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'Caribbean Writer' Celebrates Two Decades of Nurturing Literary Talent

March 20, 2007 — While the spoken word dominated the Great Hall at UVI's St. Croix Campus on Monday as authors read poems and stories, everyone at the 20th anniversary celebration of "The Caribbean Writer" knew they were there because of the written word.
An international literary anthology published each summer by UVI, "The Caribbean Writer" has touched many lives during its two decades. The magazine's impact was evident from the approximately 75 people that attended Monday's celebration.
Monique Guillory, who gave the welcoming remarks, told how 10 years ago, while in college in New York, she read a review of Lionheart Gal: Life Stories of Jamaican Women, in "The Caribbean Writer." She thought UVI must be a fine institution to put out such a publication.
In her opening remarks, UVI President LaVerne Ragster said, "We reach out to the rest of the world with 'The Caribbean Writer.'"
Founding editor Erika J. Waters, formerly a professor of English at UVI, has published articles and reviews on Caribbean literature for over 25 years. She now teaches at the University of Southern Maine and was recently a Fulbright Scholar in Finland.
Waters spoke about the literary publication's beginnings in 1986 and the struggle to get the effort off the ground. She said that through happenstance she ended up getting help from the Caribbean Research Institute, which helped bring the publication to fruition.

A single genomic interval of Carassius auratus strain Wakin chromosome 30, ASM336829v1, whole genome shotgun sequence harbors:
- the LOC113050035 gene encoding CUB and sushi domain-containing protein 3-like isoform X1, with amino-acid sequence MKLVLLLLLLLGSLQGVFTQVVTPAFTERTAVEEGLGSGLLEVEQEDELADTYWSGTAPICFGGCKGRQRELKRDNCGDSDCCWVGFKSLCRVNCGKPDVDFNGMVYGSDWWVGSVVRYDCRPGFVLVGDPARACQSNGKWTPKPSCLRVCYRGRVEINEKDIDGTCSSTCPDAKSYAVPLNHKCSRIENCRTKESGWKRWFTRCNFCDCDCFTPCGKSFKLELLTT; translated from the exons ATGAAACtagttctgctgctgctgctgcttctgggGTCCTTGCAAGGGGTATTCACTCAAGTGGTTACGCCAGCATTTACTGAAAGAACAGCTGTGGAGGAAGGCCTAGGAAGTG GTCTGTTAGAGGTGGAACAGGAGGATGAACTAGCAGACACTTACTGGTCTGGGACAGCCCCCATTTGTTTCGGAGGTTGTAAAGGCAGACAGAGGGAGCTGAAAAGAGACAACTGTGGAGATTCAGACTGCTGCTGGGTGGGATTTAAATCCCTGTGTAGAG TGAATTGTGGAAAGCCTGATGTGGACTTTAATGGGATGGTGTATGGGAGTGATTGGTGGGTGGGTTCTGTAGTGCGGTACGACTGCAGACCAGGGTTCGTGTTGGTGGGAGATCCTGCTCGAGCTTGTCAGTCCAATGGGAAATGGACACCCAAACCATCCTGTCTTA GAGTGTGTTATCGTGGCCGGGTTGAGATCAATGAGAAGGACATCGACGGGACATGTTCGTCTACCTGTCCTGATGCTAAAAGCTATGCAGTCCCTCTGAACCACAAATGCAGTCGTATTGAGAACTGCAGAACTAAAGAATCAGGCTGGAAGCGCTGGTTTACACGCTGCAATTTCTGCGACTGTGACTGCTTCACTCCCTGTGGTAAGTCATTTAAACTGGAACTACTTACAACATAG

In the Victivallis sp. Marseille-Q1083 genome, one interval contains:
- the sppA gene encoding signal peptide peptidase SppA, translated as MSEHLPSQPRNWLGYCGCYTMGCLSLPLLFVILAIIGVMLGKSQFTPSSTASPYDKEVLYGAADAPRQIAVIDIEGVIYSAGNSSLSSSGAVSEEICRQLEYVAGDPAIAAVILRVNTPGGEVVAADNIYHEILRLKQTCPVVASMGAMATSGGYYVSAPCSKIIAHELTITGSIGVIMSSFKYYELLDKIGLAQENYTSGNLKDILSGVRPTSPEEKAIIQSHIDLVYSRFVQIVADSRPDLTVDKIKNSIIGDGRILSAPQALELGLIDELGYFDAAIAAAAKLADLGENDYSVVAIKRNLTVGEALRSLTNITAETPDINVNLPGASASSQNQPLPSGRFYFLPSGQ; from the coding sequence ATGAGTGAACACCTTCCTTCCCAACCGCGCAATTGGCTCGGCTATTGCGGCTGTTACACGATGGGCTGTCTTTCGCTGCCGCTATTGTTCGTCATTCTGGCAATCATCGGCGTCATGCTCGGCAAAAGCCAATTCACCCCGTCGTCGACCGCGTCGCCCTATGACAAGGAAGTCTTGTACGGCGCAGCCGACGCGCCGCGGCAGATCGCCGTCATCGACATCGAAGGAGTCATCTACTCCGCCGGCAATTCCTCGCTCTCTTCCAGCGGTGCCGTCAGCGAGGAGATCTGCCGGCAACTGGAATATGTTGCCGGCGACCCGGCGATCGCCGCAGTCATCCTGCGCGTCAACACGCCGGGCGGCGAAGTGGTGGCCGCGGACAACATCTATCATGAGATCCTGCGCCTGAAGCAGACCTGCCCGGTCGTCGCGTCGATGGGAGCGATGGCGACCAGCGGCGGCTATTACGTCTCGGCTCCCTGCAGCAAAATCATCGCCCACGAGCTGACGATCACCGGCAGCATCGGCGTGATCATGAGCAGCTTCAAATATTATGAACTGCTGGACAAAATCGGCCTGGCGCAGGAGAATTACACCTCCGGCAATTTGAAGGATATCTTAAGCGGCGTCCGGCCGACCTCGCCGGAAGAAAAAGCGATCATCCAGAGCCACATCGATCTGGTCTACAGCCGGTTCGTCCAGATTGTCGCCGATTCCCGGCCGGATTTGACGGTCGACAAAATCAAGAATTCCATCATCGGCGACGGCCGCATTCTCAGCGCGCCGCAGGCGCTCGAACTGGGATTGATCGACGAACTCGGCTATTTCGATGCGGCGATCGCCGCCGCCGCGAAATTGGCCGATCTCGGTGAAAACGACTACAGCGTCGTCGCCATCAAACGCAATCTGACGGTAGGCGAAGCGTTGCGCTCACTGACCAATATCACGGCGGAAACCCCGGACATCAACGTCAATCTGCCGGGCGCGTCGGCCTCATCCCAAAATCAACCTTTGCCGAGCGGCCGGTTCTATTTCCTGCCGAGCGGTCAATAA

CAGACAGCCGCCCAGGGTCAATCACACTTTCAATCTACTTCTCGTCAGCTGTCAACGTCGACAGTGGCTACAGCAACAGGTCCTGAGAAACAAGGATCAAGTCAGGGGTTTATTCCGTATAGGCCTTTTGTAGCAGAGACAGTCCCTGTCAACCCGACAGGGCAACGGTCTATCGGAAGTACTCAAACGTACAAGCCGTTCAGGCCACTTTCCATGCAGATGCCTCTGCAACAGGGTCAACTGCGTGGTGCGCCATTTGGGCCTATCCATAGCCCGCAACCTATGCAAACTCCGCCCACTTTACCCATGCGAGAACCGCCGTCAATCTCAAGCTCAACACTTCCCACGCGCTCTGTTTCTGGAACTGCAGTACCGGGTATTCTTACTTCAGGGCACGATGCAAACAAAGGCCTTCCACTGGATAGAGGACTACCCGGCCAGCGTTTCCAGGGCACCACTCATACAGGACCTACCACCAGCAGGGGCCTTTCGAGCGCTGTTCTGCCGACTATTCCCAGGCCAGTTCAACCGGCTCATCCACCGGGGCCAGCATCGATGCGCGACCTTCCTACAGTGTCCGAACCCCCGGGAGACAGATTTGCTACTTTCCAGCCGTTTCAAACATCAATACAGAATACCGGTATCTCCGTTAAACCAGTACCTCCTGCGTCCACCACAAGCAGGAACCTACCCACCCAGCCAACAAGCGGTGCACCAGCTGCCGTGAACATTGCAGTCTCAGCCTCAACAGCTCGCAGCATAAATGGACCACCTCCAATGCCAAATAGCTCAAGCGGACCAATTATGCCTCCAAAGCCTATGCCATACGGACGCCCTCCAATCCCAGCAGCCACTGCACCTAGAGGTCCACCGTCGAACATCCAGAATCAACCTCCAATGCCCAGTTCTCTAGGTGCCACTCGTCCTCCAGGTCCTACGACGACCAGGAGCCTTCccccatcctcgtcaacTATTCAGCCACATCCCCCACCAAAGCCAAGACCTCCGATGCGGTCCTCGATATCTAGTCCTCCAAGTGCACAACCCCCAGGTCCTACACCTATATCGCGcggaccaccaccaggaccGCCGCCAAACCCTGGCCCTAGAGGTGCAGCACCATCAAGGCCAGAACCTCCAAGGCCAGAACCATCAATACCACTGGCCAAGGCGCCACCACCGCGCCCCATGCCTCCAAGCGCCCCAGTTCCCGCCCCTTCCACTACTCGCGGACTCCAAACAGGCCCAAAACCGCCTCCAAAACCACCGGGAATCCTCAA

Since that time, almost 14,000 manuscripts have been submitted from every continent on the globe. Waters said, "It is wonderful to see the publication continue to grow and get better. The 20th anniversary for any publication is remarkable."
Current editor Marvin E. Williams, who was teaching in New York when the job opened at UVI, talked about how much the publication has meant to his life. Williams said, "Here is a place that at one time rejected my work, then they accepted me," adding, "Where encouragement lies there is production."
Williams has written numerous stories and wrote the play "Liberated," which was performed at the Caribbean Community Theater last year.
St. Croix author and novelist Edgar Lake read two poems, "To Ghana" and "The Gardening," the latter about Victor Cornelius going to the 1905 World's Fair exhibition in Tivoli Gardens in Copenhagen.
Tregenza Roach, originally from St. Kitts but now living on St. Thomas, read two of his poems. Of the first one, called "The Sugar Song," Roach said, "I can imagine how my family must have felt at home in the Virgin Islands when they smelled the molasses just as on St. Kitts."
An award-winning poet with 11 titles to her credit, guest speaker Opal Palmer Adisa said, "We really need to grow our Caribbean writers. They can't remain juvenile, we need to develop programs and nurture them."
Adisa has lectured throughout the United States, Africa and Europe and is a member of the publication's advisory editorial board. A native of Jamaica, Adisa currently teaches creative writing at San Francisco College in California. Adisa said UVI should be the place to launch a master of fine arts program for creative writing. "People learn about the Caribbean through 'The Caribbean Writer,'" she said.
Audience member Kortenay Gardiner said, "I found this evening endlessly inspiring. To have so many beautiful minds in one place."